Skip to content

John Thomas Smith’s Vagabondiana II

November 27, 2011
by the gentle author

Already – I am reliably informed – the police are clearing homeless people from the Whitechapel Rd in advance of 2012 when this route will be transformed into the Olympic Mile. Meanwhile, the imminent opening of a new shopping centre made of sea containers, selling lifestyle brands to young professionals at the junction of Bethnal Green Rd and Norton Folgate, presages a rough time for the fly-pitchers who gather at this spot each Sunday morning to trade a few possessions on the pavement in the hope of earning a little spare cash.

When John Thomas Smith published his Vagabondiana in 1815, he included “remarkable beggars and itinerant traders and others persons of notoriety” and even two centuries later it appears that all manner of street people are treated with equal contempt. Yet there is an irony to Smith’s title because, in his unsentimental portraits, the street hawkers retain their self possession and dignity, revealed as resourceful individuals striving with brave tenacity to forge a modest living.

It was a year ago I first discovered John Thomas Smith’s etchings of vagabonds in the Bishopsgate Archive and yesterday I was excited to come across a further collection from which I publish these examples. Revisiting Smith’s work, I like it even more for the sharp eye and humane sensibility employed to such magnificent effect in these finely drawn images.

Living in Spitalfields, I am constantly aware of the drama of the street traders, arriving early to set up their wares, standing all day in the cold and wearily packing away their heavy goods when everyone else has gone home. Daily, this arduous ritual continues, yet these same traders are tireless in maintaining the buoyant good spirits that are essential in market life. Even so, they are not guaranteed of an income, their livelihoods are at the mercy of the weather, the whims of the passing crowd, or – in the case of the Bethnal Green Rd fly-pitchers – the loutish market inspectors moving them on.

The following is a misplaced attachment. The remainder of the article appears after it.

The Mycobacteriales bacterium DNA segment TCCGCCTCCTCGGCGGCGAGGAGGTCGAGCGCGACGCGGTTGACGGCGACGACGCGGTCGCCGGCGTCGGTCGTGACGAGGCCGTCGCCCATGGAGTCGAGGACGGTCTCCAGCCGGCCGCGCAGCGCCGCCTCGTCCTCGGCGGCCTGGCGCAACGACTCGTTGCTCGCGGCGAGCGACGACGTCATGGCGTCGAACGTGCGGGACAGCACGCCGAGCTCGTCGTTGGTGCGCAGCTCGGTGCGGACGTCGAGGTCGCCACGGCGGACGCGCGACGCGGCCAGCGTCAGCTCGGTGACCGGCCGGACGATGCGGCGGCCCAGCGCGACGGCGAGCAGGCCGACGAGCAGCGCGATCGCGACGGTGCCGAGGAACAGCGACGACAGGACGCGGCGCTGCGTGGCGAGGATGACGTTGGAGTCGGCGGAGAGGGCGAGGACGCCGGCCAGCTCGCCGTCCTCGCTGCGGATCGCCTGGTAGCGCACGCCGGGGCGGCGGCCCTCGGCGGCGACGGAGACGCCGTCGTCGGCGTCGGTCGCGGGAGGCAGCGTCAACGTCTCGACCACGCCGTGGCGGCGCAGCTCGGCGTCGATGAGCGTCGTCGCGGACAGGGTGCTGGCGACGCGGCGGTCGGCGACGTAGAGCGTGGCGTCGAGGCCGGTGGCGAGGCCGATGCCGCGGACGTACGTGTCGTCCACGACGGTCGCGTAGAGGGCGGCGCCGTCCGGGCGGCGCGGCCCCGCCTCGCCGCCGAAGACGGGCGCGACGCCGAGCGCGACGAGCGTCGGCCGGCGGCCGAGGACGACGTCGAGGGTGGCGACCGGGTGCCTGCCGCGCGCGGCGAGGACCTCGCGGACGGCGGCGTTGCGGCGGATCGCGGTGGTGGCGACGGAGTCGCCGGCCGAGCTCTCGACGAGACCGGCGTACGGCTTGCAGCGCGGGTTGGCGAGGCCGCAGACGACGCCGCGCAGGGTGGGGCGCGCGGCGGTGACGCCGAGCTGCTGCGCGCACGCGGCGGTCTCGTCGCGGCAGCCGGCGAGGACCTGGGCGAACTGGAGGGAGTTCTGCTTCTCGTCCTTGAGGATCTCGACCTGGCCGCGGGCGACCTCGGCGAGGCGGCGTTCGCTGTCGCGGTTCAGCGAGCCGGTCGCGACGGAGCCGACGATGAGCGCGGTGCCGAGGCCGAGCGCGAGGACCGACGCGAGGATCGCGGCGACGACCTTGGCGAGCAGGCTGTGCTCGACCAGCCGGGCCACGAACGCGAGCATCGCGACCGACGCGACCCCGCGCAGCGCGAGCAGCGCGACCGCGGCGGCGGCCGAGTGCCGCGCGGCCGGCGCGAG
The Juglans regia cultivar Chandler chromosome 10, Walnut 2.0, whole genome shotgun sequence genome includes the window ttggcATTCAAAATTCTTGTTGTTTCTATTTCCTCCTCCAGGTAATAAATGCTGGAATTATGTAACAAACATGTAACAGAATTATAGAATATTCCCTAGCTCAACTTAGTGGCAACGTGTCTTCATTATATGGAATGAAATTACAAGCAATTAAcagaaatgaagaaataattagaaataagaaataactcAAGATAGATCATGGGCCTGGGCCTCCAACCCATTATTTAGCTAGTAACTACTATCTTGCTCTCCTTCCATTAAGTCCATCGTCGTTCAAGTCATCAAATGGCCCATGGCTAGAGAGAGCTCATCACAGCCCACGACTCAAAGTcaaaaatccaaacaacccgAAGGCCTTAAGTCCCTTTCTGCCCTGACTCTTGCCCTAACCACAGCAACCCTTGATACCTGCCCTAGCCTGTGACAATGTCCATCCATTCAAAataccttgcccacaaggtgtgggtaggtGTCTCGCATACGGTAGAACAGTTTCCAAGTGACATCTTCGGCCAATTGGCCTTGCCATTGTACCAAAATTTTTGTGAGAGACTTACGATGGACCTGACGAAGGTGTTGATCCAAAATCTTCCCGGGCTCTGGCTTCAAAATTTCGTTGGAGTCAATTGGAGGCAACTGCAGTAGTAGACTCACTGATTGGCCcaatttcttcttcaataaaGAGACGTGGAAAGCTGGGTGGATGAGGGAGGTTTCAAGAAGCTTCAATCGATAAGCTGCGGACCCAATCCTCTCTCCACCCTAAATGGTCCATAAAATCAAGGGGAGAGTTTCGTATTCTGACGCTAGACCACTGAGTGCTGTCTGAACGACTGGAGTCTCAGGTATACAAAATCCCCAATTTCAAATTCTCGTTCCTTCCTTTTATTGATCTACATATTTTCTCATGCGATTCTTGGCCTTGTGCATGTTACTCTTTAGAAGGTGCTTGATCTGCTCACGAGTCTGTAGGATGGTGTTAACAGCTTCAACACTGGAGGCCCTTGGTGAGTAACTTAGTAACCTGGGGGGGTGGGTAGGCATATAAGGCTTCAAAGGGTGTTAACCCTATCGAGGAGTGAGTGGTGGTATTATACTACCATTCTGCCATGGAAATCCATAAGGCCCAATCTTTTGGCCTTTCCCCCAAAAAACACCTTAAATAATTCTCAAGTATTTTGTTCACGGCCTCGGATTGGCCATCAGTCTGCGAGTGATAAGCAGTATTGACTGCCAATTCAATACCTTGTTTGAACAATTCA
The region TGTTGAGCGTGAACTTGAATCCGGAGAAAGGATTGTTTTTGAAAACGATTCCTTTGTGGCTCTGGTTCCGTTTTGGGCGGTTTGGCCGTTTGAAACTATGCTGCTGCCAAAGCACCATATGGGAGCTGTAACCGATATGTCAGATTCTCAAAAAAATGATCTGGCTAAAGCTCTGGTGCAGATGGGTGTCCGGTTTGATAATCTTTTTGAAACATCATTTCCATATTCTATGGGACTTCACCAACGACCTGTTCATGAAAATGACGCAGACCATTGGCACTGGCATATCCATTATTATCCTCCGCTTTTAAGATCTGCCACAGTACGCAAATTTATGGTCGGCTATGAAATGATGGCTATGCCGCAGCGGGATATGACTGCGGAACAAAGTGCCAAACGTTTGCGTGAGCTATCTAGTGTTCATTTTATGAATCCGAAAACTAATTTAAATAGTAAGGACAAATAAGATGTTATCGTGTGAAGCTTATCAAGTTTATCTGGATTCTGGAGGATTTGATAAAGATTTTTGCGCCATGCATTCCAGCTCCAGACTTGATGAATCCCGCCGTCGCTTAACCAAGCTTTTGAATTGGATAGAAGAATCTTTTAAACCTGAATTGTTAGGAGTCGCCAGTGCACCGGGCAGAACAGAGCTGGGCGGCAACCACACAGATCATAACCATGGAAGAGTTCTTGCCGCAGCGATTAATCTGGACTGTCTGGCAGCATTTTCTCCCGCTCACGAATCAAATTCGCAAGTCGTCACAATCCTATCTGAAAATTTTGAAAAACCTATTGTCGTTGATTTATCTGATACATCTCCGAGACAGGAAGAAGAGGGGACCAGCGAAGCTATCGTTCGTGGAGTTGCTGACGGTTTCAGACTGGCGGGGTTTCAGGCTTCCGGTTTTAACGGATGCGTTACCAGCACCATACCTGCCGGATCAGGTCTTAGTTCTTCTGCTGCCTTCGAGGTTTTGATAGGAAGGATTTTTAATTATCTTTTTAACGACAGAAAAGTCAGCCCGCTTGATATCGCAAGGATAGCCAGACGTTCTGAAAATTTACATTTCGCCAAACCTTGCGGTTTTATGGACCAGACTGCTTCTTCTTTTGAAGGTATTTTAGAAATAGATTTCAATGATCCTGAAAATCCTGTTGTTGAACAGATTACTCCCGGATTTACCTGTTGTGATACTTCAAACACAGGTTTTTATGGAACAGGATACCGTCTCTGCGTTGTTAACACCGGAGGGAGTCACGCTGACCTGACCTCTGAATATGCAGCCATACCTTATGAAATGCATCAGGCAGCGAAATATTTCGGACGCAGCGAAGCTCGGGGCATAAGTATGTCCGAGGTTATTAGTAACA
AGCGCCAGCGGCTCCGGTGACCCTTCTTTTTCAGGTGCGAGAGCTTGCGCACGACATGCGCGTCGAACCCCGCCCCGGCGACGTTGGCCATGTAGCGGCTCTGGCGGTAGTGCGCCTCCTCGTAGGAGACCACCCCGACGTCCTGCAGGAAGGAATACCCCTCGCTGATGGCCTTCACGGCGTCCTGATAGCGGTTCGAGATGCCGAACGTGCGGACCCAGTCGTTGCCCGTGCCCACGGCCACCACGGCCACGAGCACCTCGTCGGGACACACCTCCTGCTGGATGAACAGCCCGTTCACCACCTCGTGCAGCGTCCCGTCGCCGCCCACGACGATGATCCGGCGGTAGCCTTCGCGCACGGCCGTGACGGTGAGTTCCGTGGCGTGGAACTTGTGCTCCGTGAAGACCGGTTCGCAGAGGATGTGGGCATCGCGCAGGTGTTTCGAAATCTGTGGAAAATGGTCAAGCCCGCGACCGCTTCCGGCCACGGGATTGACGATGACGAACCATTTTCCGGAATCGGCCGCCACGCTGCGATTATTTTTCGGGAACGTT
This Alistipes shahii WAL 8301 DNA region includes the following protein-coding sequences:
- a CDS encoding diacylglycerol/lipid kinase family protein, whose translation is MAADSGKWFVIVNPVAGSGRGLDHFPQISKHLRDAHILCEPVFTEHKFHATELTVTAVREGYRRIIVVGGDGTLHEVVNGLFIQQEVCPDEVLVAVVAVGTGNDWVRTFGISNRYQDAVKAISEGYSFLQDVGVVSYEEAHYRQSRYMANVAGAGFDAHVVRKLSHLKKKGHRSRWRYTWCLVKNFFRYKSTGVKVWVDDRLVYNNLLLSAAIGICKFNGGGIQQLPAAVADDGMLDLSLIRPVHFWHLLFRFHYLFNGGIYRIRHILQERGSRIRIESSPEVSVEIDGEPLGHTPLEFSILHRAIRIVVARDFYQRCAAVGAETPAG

If there is no job and you have no money, then selling things on the street can be a way to survive and achieve self -respect too, asserting your identity as a participant in the drama of urban life. This is why I find these drawings by John Thomas Smith so touching – because he witnesses the quiet heroism of the outcast poor who recreated themselves as street sellers. Equally, it fills me with regret to see their contemporary counterparts treated so poorly. Because this lamentable state of affairs – in which the most vulnerable are exposed to the most harassment – suggests that we have not progressed very far in two hundred years.

Images from Bishopsgate Institute

You may like to see the original post

John Thomas Smith’s Vagabondiana of 1817

and read about

The Fly-Pitchers of Spitalfields

Jason Cornelius John, Street Musician

Mr Gil, Street Preacher

3 Responses leave one →
  1. Clive Jennings permalink
    November 27, 2011

    Hello there Gentle Author

    I have been receiving your daily missives for around four months now and enjoy every word – you are doing an excellent job, well done. They brighten the daily tyranny of the inbox.

    I know your manor well, having worked in Shoreditch for many years in the ’80’s and the ’90’s. I now live in Fitzrovia and write for Fitzrovia News, our quarterly community newspaper. Your enthusiasm for the obscure and quirky has rekindled an idea I had some time ago to create a similar blog covering Fitzrovia And Soho, using my nom de plume Fitzrovia Flaneur, documenting a changing society, though on an occasional rather than daily basis.

    Thank you for wonderful efforts and inspiration.

    Best to you
    Clive Jennings

  2. November 27, 2011

    Love these! And I am alway struck by pictures from these bygone eras, that even the very poor are wearing hat, coat, waistcoat, stock. Old, fourth-hand, mended, and dirty, no doubt, but it still gives them a swagger and raffish charm. Imagine homeless people now wearing three piece suits and a hat and overcoat…

  3. August 25, 2015

    Field & Tuer at the Leadenhall Press published a book called Old London Street Cries:

Leave a Reply

Note: Comments may be edited. Your email address will never be published.

Subscribe to this comment feed via RSS